The defendant received a sentencing hearing prior to the imposition of the sentence of probation and this was a "sentencing stage" of the proceedings, and that a final sentencing judgment was entered from which defendant could appeal. (See People v. Perkins (1979), 67 Ill. App.3d 911, 912.) Section 4 does not give the defendant any additional basis for his argument. It has been early held that that section
"* * * does not give the defendant the right to be sentenced under a law not in full force and effect at the time of his sentence. It could only apply to those classes of cases in which a new law had become effective prior to the date of the actual sentence. [Citations.]" (People v. Lisle (1945), 390 Ill. 327, 328.)
See also People v. Knudsen (1946), 394 Ill. 90, 93.
2 Here, the record shows that the defendant was sentenced to 18 months probation on January 5, 1977, following a theft conviction on October 20, 1976, being his second conviction for theft of property not exceeding $150 in value and after a sentencing hearing. The fact that he was subsequently sentenced, on revocation of probation, for the original offense does not give him the right to be sentenced under an act which did not become effective until after the date of his sentence of probation. Moreover, section 4 is essentially a general "saving clause" applicable when a statute is repealed without a particular legislative statement of retroactivity. The amendatory act of 1977 particularized the class of persons who, not having been sentenced prior to the amendment, were eligible to opt for its provisions; it does not apply if final relief has been granted, as here, prior to the repeal of the former sentencing act. Cf. People ex rel. Rudman v. Rini (1976), 64 Ill.2d 321, 326.
We also reject defendant's argument that he is entitled to further credit on his sentence. It is agreed that time served on probation is to be credited "unless the court orders otherwise" (Ill. Rev. Stat. 1977 Supp., ch. 38, par. 1005-6-4(i)). The court gave credit to a defendant for time spent by him in custody on a revocation charge and gave credit for 28 days which he had served in periodic imprisonment as a part of the probation order of January 5, 1977, for a total allowance of 30 days. The court said nothing about further probation time credit. The State argues that the clear implication is that the judge desired that only 30 days be credited against the sentence and that this comes within the term "unless the court orders otherwise." The defendant argues that the trial court's silence cannot be interpreted as a denial of the credit and that therefore the mandatory language of the statute controls.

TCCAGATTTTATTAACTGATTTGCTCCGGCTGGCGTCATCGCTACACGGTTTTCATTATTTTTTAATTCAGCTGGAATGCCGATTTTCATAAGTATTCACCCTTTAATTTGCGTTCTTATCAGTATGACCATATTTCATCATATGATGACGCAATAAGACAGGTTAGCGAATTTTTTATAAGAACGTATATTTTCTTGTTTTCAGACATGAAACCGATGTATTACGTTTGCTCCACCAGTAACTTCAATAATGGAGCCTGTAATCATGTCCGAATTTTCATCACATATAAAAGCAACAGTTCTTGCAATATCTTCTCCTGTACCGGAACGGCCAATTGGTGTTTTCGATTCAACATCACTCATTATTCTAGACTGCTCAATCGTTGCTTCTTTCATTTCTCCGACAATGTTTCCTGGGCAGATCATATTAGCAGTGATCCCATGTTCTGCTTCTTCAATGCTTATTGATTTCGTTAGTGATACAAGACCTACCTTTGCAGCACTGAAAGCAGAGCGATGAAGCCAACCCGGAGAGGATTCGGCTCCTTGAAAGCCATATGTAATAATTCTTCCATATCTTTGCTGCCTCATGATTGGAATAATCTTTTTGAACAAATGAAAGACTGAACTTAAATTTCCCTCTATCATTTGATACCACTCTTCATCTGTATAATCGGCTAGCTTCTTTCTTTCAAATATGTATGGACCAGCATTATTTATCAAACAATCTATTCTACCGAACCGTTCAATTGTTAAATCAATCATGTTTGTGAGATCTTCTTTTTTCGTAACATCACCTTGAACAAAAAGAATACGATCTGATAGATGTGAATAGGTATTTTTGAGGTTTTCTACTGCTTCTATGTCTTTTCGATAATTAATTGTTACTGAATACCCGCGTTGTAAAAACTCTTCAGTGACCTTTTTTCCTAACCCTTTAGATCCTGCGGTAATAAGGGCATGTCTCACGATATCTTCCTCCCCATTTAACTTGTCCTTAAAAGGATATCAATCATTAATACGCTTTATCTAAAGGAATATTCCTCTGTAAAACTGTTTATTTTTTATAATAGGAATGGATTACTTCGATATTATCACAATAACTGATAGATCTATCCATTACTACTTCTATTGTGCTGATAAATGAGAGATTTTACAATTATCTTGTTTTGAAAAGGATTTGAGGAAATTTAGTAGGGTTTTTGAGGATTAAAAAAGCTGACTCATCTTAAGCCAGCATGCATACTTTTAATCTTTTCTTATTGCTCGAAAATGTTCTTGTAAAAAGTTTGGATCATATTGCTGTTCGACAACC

In People v. Dixon (1976), 41 Ill. App.3d 910, 913, this court held that the judge is required under the statute to make a "determination as to what credit should be given the defendant for time spent on probation against his prison sentence"; but held that the judge's statement that the defendant should not have any credit for "street time" but only for time actually spent in jail was such a determination. In People v. Smithson (1978), 65 Ill. App.3d 564, 570-71, the judge explicitly gave defendant credit for time served in jail while on probation, but made no explicit finding on time spent unconfined. The reviewing court held that further credit was implicitly denied so as to satisfy the statute because the granting of credit for jail time showed that the judge was aware that more credit could be given but chose not to give the additional credit for time not served in jail. A similar conclusion was reached in People v. Presley (1979), 67 Ill. App.3d 894, 898.
3 Here, the trial court gave credit for time spent in custody on the charges and also credit for time served in periodic imprisonment and referred to a "total allowance" of 30 days. Implicitly, this was a judicial order denying credit for the time during which defendant was on unconfined probation.
The judgment is affirmed.
NASH and LINDBERG, JJ., concur.